Peter Watts came up with the presentation on the biology of vampires I mentioned a while back. He’s finally published two of his novels, Starfish and Maelstrom, on the web. You can download PDFs of them on his site.

The books tell the story of some physically and chemically modified deep sea divers, working on a powerstation built on a geothermal vent in the deep ocean, who find something unexpected down there (and no, it’s not aliens :-). The books have been described as dystopian, but I didn’t find them particularly depressing, possibly because I was enjoying the ideas so much. Watts’s characterisation is better than that of certain other writers with great ideas, though, with people who are believable, if not always very pleasant.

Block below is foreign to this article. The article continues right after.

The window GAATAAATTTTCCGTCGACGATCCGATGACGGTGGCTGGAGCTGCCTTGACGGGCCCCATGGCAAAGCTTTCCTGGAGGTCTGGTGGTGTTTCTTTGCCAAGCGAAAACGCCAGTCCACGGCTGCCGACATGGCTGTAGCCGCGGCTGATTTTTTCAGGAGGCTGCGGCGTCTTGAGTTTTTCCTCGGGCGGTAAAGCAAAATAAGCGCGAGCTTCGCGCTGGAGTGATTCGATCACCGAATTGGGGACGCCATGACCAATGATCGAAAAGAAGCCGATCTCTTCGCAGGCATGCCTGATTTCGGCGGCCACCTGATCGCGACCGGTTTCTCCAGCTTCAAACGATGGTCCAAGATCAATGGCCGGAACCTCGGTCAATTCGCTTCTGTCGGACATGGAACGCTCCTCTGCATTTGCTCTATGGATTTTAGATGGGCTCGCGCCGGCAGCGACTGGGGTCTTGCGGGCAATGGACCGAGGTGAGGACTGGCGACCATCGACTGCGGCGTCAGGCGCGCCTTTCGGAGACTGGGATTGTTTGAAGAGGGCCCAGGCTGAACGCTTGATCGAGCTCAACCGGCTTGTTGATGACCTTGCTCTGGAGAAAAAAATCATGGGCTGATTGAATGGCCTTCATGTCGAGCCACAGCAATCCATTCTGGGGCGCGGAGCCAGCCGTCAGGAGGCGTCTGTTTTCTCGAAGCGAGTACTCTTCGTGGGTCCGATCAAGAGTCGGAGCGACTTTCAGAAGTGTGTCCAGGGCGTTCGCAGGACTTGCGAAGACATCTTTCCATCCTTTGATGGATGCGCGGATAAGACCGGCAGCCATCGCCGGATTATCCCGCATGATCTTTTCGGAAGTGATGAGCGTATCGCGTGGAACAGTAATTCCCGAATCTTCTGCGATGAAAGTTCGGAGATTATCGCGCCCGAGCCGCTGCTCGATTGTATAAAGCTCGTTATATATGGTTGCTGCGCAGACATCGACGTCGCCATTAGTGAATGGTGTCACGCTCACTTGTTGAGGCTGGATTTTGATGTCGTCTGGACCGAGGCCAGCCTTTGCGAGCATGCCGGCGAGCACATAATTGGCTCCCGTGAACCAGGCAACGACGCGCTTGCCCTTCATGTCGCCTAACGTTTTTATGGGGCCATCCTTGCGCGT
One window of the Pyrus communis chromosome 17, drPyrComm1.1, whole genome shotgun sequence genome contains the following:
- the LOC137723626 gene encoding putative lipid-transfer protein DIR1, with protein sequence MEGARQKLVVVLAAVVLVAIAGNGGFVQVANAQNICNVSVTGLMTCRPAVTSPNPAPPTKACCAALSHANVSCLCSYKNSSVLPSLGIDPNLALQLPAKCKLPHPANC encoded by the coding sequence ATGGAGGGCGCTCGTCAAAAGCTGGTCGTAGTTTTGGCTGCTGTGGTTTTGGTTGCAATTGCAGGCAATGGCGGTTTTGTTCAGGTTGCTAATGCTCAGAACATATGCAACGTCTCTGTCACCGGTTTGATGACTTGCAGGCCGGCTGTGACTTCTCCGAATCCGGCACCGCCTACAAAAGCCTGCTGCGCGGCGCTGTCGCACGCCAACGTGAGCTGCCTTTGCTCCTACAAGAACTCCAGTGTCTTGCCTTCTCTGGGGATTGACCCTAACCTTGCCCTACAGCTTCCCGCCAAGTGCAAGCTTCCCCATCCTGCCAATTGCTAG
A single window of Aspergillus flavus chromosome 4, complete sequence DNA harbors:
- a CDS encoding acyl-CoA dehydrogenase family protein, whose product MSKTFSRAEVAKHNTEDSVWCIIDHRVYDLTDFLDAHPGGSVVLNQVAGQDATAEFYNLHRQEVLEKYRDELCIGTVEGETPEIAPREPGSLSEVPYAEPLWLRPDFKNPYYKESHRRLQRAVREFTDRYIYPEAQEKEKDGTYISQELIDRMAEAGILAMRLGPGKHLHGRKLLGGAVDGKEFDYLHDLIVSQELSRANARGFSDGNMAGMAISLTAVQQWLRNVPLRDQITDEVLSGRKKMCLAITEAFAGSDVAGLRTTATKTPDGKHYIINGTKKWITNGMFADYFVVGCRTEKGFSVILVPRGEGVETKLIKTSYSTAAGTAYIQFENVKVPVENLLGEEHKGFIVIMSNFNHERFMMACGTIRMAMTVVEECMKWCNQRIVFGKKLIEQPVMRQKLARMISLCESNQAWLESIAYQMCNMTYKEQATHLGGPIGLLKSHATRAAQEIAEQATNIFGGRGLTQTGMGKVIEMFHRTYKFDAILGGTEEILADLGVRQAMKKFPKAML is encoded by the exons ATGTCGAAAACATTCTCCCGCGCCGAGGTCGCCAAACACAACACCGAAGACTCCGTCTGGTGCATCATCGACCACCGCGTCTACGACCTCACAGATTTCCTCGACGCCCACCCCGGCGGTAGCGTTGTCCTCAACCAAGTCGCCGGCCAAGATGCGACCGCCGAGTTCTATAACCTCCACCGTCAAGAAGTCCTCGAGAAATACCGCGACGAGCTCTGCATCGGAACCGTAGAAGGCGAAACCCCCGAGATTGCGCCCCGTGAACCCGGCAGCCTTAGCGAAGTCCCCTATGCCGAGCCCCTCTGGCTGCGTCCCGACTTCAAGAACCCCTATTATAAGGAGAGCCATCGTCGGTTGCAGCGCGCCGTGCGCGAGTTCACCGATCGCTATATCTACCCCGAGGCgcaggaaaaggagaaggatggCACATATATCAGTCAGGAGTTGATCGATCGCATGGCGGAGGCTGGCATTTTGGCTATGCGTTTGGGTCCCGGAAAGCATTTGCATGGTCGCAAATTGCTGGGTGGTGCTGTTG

The other night at bluap‘s, I was muttering at somebody about parasites which alter a host’s behaviour to benefit the parasite, and mentioned that I’d read on Watts’s site that a parasite which affects rats and cats also affects humans, making women more friendly and less choosy sexually, and making men cantankerous and unkempt. I couldn’t remember the name of the beast, but it turns out that the organism in question is toxoplasma gondii, which is a parasite endemic in cats. According to the Times, it has the effects in humans I remembered. I think I was making slightly ranty comparisons to the unequally yoked doctrine of evangelical Christianity at the time, as that was where the conversation had started. Unlike Unequally Yoked, it’s not clear whether toxoplasma does benefit from modifying human sexual behaviour, or whether that’s a side-effect of the lack of caution it induces in the brains of the other mammals which host it. Still, it’s fascinating stuff, and the sort of thing which Watts explores in his books.

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